Libya: If you bomb a place, clean it up
Friday, June 17, 2011
by Sandra Cox
A de-mining team run by one of the world’s largest humanitarian networks is clearing rebel-controlled Misrata of tons of unexploded ordnance to bring safety to the city’s civilians.
In a race against time to clear live munitions in the battle-torn Libyan city before normal life resumes, de-mining experts are rendering ordnance safe and training civilians in the delicate art of de-activating warheads.
Bombing in Misrata, which began in a concerted attack by Moammar Gaddafi’s forces, was temporarily intensified in March when Nato began its airstrikes. Though designed to protect civilians, the Nato strikes have added new hazards to their lives, adding an array of unexploded ordnance to a landscape strewn with thousands of unexploded shells, landmines, cluster munitions, artillery shells and mortar rounds, which pose a deadly hazard to the people of Misrata.
Macabre museums of unexploded shells, warheads and mines have ready sprung up around the city, and a deadly new hobby of arms tourism is in vogue. Children are using the battle zones as life-size playgrounds, where they risk losing limbs or their lives.
For Briton Richard MacCormack, head of the de-mining team run by global aid network ACT Alliance, there is a moral imperative incumbent on all armed forces in the conflict to see that the residual risk to the civilian population is cleaned up. ACT staff on the ground in Misrata have learned of cases of a number of children evacuated to Tunisia with limbs lost to unexploded ordnance.
And the danger for those that carry out this most extreme of humanitarian missions is that they themselves could lose their limbs – or even their lives.
With the understated manner of a former British army officer, MacCormack plays down the danger to his team. "Nothing is risk-free. There is no doubt about that. But, with their training and experience, the team will operate with an acceptable level of risk. They balance the need to neutralise the threat to the population with the risk that the problem presents to themselves."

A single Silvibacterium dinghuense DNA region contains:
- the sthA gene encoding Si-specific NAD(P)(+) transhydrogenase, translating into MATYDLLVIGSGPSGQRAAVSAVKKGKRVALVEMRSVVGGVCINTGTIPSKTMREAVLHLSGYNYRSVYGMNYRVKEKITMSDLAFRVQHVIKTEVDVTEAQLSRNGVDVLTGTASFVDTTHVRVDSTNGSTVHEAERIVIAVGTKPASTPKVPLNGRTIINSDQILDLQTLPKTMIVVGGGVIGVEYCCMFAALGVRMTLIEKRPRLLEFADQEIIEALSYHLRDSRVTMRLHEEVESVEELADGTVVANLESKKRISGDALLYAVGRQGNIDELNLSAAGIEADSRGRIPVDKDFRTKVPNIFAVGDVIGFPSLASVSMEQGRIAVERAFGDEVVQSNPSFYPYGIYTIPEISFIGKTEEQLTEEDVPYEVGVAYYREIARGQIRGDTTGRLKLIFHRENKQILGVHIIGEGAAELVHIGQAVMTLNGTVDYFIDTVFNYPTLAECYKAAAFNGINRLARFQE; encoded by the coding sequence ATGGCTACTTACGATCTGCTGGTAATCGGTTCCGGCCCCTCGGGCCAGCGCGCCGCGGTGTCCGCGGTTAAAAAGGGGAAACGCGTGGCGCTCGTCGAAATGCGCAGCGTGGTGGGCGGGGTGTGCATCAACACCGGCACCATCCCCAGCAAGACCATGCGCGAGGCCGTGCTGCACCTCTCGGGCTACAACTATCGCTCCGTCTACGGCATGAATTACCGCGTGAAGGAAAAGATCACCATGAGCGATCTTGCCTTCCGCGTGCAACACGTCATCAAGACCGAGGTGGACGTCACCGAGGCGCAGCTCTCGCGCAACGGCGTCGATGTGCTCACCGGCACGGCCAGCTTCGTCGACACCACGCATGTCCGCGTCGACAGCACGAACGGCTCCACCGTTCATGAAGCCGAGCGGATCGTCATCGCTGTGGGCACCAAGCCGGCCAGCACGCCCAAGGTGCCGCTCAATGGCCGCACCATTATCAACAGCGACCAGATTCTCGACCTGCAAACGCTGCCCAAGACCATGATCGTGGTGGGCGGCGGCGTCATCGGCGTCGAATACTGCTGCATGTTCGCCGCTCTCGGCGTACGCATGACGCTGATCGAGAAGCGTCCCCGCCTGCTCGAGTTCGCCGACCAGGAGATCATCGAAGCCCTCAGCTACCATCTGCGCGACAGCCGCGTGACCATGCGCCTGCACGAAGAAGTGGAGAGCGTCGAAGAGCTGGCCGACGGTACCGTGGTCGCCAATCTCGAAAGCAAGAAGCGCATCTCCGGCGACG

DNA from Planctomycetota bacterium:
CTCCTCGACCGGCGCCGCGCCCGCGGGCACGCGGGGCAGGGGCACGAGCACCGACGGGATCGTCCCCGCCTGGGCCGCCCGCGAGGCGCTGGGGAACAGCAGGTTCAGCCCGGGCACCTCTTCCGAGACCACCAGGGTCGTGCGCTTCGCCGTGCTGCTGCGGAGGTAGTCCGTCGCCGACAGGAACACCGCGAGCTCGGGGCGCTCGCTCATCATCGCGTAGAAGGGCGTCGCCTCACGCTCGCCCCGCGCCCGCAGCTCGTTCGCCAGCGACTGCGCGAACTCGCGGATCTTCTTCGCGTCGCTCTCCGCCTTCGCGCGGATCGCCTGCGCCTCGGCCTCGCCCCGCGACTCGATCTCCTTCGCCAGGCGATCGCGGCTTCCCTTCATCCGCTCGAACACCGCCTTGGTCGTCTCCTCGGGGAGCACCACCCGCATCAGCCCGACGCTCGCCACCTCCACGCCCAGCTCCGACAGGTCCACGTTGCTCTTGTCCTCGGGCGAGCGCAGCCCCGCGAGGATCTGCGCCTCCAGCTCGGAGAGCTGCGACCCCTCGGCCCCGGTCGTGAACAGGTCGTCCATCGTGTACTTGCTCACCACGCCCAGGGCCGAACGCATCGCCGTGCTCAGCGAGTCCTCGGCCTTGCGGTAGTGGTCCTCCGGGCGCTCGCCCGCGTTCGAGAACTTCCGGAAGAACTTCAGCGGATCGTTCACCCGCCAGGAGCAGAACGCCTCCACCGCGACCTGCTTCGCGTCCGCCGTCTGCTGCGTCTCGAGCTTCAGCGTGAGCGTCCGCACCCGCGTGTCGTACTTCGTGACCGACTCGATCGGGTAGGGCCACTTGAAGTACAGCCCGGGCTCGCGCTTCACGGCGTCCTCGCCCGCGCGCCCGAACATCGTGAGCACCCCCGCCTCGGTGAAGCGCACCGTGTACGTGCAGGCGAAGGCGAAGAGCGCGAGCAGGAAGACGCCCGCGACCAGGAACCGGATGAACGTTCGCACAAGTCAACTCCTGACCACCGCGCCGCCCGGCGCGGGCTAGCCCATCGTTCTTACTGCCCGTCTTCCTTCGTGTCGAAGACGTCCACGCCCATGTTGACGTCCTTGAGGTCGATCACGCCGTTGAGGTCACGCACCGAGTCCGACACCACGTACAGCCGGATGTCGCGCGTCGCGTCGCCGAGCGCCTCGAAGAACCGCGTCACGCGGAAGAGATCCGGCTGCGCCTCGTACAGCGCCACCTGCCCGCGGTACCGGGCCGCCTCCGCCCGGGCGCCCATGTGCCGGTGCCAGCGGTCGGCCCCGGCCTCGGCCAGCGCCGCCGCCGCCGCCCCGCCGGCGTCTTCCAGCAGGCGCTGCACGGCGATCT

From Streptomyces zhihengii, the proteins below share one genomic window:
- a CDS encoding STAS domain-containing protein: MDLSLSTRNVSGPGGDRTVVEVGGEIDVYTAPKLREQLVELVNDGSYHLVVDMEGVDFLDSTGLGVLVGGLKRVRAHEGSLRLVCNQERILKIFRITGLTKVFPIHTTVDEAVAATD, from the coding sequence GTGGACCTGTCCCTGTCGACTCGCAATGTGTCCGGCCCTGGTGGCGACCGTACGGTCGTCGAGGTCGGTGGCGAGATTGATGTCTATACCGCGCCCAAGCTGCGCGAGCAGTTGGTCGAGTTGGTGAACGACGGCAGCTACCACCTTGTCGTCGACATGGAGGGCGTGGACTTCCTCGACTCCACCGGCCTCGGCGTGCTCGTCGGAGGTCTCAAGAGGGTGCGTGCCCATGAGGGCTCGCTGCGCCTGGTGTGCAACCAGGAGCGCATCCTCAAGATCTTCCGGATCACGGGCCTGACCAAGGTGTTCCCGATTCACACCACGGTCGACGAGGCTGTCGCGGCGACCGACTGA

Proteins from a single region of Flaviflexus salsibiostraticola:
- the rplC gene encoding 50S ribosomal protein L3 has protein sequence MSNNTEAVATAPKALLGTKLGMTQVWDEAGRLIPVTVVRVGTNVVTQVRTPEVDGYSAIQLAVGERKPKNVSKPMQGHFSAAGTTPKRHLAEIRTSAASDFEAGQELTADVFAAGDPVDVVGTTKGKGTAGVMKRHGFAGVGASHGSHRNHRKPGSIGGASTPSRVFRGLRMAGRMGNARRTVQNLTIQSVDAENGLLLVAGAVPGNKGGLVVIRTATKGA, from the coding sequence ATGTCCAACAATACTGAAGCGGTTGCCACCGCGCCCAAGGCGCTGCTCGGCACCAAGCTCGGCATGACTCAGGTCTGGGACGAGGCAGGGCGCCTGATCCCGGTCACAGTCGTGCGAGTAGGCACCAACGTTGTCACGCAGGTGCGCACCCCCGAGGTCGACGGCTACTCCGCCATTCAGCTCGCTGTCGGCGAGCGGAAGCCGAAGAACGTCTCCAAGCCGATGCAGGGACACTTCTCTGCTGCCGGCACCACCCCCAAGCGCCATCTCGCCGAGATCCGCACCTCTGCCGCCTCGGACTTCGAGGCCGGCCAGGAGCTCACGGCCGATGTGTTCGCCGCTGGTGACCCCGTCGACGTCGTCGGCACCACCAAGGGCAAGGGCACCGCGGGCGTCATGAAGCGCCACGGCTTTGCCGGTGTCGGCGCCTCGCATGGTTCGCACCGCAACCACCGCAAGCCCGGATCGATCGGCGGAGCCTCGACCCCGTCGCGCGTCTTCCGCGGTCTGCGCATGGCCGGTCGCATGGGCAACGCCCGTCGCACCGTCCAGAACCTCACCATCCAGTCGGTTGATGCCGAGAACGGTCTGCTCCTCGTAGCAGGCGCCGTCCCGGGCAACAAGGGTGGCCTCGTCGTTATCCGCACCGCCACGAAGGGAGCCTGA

As a reminder of the danger, fellow ordnance disposal technician Fred Pavey carries around an inflatable rubber chicken – a gift from his wife. This icon of cowardice is his reminder that she prefers her husband a coward than a corpse.
According to MacCormack, many of Misrata's inhabitants are oblivious to the dangers of explosive ordnance and ammunition. “As a result, there is some dangerous activity taking place. Our team saw a guy getting on a bus with a misfired, unstable RPG-7 rocket launcher."
Some areas are littered with improvised explosives that have been booby-trapped to kill. “It is very important to deal with the problem before a child runs into a trip wire."
Pavey, who has been clearing bombs on a heavily-travelled roadside near Misrata, said the work created corridors of access that allows the United Nations and aid agencies to send in trucks laden with life-saving food, medicines and relief goods.
“There is dangerous stuff on the ground all the over the place here, and our work will make an immediate difference.
“One woman told me, ‘We just want out kids back in school.’ People here want to get back to normal, even though the rebels are fighting just 20 kilometres away,” Pavey said.
The next job of ACT’s de-mining team is clearing Misrata's so-called museums of mass-destruction – ad hoc collections of live and dead munitions that have appeared in homes and businesses throughout the city in the last couple of weeks.
ACT is an alliance of 111 faith-based organisations that work together for justice for the world's poor and oppressed. As a global coalition with strong local roots in 140 countries, ACT mobilises US$1.6 billion annually in humanitarian assistance, development and advocacy work. The alliance has over 33,000 people working for it globally.
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